Salesforce for Outlook (commonly referenced as SFO) was the first major iteration in connecting your email to Salesforce. Salesforce for Outlook is an executable application (.exe) that is installed on a Windows computer and allows a user to relate emails from their Outlook client to records in Salesforce.
Emails can be related to Contacts, Leads, Accounts, Opportunities, Cases, and even custom objects. It also can synchronize Contacts, Events and Tasks between Outlook and Salesforce, as well as directly create Cases from received emails.
Salesforce for Outlook will work with Outlook client versions 2012/2013/2016, however will not work with Mac, and is a purely client-based application, meaning that Outlook will need to be up and running on your computer for it to synchronize data.
As you can see in the image below, Salesforce for Outlook runs as a sidebar plugin within the main mail window of Outlook, with or without the reading pane active. Keep in mind that if you open an email message full screen, the sidebar will not be viewable as it is only displayed in the primary Outlook window.
When an email is first selected, the sidebar will automatically search through the records in Salesforce for a matching Lead/Contact based on the email addresses in the email header (To/CC).
The sidebar displays relevant information regarding that Lead/Contact, such as the Account or Company name, their title, email, and phone number. It will also look at related objects, like Activities, Opportunities, and Cases, and display those records as well. Clicking on any of the blue links in the related list area will open a new web page in your browser to that specific record.
If more than one Lead/Contact was matched, the first record will be displayed at the top, with additional records displayed in an accordion fashion at the bottom. If the plugin does not locate are records, you can use the magnifying glass icon to search for records within Salesforce and alternatively link your email to a result.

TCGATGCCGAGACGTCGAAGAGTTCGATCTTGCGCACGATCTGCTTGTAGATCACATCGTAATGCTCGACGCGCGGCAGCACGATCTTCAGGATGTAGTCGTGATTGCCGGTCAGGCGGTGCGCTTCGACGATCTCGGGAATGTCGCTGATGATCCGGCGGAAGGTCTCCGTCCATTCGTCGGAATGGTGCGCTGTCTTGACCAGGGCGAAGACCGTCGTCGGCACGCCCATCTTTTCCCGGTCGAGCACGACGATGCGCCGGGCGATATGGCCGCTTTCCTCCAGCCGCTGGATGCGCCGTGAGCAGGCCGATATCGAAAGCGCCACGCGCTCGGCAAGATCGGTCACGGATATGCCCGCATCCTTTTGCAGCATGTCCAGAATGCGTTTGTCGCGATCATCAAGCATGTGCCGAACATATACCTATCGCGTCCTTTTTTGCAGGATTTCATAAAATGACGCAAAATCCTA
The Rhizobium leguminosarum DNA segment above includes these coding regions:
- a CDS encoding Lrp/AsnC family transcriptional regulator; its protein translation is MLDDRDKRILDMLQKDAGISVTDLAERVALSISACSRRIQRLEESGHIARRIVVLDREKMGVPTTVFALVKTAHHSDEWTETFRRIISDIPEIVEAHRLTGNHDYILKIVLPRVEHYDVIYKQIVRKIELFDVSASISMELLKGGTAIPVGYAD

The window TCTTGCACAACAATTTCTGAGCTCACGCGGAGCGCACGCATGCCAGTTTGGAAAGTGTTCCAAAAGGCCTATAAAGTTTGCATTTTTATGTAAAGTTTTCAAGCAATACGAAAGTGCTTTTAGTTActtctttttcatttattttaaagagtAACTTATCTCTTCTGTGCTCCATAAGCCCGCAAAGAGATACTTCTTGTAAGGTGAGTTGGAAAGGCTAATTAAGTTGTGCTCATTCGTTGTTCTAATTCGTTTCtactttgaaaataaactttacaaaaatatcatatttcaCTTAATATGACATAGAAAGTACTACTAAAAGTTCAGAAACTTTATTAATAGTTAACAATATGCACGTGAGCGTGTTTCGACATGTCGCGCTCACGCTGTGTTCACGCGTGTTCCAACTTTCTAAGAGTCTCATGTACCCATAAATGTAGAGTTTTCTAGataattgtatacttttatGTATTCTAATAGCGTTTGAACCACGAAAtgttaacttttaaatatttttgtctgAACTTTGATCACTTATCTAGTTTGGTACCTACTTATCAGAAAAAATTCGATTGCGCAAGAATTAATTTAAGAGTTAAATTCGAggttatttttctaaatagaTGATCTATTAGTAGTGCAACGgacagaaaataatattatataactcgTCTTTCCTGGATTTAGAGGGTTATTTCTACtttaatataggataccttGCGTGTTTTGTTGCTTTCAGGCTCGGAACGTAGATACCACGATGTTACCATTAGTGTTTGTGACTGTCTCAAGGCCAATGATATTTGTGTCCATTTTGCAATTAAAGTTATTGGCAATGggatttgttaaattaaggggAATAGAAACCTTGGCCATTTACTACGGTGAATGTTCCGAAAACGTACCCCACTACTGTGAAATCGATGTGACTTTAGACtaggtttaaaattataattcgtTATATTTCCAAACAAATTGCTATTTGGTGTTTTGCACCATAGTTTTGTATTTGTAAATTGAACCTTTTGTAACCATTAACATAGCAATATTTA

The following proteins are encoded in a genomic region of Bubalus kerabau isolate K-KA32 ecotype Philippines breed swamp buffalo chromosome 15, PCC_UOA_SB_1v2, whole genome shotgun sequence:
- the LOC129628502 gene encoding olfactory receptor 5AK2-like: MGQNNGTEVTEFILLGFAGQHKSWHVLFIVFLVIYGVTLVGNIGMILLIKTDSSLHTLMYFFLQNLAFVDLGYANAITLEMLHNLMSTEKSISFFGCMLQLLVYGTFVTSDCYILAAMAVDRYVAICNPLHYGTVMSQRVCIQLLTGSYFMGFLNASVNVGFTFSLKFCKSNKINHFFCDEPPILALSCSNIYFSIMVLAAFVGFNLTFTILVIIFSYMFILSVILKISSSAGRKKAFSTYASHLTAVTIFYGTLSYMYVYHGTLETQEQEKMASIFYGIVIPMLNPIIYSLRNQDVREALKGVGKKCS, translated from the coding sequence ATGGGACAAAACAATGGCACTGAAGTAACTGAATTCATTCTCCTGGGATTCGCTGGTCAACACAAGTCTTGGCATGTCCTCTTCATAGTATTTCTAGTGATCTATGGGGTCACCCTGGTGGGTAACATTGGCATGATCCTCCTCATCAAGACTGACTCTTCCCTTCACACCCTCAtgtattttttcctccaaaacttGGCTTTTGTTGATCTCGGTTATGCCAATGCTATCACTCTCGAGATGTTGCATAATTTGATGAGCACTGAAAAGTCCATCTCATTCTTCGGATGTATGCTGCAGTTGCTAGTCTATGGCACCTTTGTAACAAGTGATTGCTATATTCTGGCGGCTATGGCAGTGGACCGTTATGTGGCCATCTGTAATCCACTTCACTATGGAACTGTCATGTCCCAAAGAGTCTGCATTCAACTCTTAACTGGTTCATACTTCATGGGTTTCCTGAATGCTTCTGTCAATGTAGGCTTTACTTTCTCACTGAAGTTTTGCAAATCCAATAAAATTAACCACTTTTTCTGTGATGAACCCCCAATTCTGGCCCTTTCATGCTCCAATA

Lightning for Outlook
Lightning for Outlook (LFO) has very similar functionality and can be thought of as the successor to SFO. Rather than a standalone application, however, Lightning for Outlook is a cloud-based application that will run both within the client and on the web (OWA).
Since it was built with newer technology and coding practices, Lightning for Outlook will only work with Outlook 2013/2016 (PC), however it is also available for Mac with the Outlook 2016 client. Since it is a plugin app, and not an EXE application, it also requires Exchange 2013/2016 on premise, or Exchange Online with Office 365. To stay up to date with changing requirements, be sure to see the Resources section below for an updated list.
Lightning for Outlook can link emails to Contacts, Leads, Accounts, Opportunities, and Cases. It can also relate Events to records within Salesforce, however if you’re looking for a more automated sync of Events, you’ll need to look into Lightning Sync.
Lightning for Outlook also does not sync Contacts (Tasks will sync with an upcoming release) as that is also being handled by Lightning Sync.
One of the first things you’ll notice when using Lightning for Outlook is its design and layout – something very familiar if you are already using the Lightning interface within Salesforce. It also holds an advantage over Salesforce for Outlook in that you can navigate through Salesforce records within the app, edit existing fields, and create new records on-the-fly.
The sidebar plugin that runs with Lightning for Outlook will open in both the main Outlook window, as long as your Reading Pane is turned on, and within individual emails.
All Leads/Contacts that are matched from the email will be displayed together in one section, followed by Accounts, etc. This layout can be changed/rearranged/added to by a System Administrator if the default layout is not relevant for your organization.
There are numerous add-ons for the sidebar, including related lists, your own custom Lightning Components, even report charts!
In Lightning for Outlook, clicking on the text in blue will instead load the record right inside of the sidebar in most cases, rather than opening a new browser window. This will allow you to view and edit records right inside of the sidebar, without having to jump back and forth between Outlook and Salesforce.
So, how do you choose between these two options? If your organization is running an older version of Outlook or Exchange, you may want to look into Salesforce for Outlook. If your organization has Mac users, uses OWA frequently, or would like to be able to edit Salesforce records right from your email, you might instead look to Lightning for Outlook.
There are nuances in functionality between the two, so there may even be a reason to run both with in your organization, with your service department running SFO and your sales team running LFO. Just keep in mind that a single user cannot simultaneously run Salesforce for Outlook and Lightning for Outlook.